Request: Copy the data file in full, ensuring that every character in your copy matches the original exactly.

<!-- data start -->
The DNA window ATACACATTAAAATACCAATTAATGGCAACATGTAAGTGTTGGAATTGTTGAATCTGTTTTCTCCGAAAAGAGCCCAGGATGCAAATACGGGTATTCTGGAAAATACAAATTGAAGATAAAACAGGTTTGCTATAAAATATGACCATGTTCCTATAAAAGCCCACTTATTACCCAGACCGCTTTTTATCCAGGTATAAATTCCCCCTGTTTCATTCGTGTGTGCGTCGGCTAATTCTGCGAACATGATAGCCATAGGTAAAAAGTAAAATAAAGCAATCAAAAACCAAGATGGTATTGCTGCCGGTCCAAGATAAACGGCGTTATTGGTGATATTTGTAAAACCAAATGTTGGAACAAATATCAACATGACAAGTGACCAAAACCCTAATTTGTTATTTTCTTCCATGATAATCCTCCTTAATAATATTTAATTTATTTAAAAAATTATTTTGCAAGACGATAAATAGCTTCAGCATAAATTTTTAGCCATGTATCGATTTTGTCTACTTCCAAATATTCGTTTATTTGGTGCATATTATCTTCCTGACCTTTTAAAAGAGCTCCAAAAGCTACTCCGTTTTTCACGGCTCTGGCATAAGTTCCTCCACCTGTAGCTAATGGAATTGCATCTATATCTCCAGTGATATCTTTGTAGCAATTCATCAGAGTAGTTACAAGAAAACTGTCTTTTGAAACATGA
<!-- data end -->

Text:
The DNA window ATACACATTAAAATACCAATTAATGGCAACATGTAAGTGTTGGAATTGTTGAATCTGTTTTCTCCGAAAAGAGCCCAGGATGCAAATACGGGTATTCTGGAAAATACAAATTGAAGATAAAACAGGTTTGCTATAAAATATGACCATGTTCCTATAAAAGCCCACTTATTACCCAGACCGCTTTTTATCCAGGTATAAATTCCCCCTGTTTCATTCGTGTGTGCGTCGGCTAATTCTGCGAACATGATAGCCATAGGTAAAAAGTAAAATAAAGCAATCAAAAACCAAGATGGTATTGCTGCCGGTCCAAGATAAACGGCGTTATTGGTGATATTTGTAAAACCAAATGTTGGAACAAATATCAACATGACAAGTGACCAAAACCCTAATTTGTTATTTTCTTCCATGATAATCCTCCTTAATAATATTTAATTTATTTAAAAAATTATTTTGCAAGACGATAAATAGCTTCAGCATAAATTTTTAGCCATGTATCGATTTTGTCTACTTCCAAATATTCGTTTATTTGGTGCATATTATCTTCCTGACCTTTTAAAAGAGCTCCAAAAGCTACTCCGTTTTTCACGGCTCTGGCATAAGTTCCTCCACCTGTAGCTAATGGAATTGCATCTATATCTCCAGTGATATCTTTGTAGCAATTCATCAGAGTAGTTACAAGAAAACTGTCTTTTGAAACATGA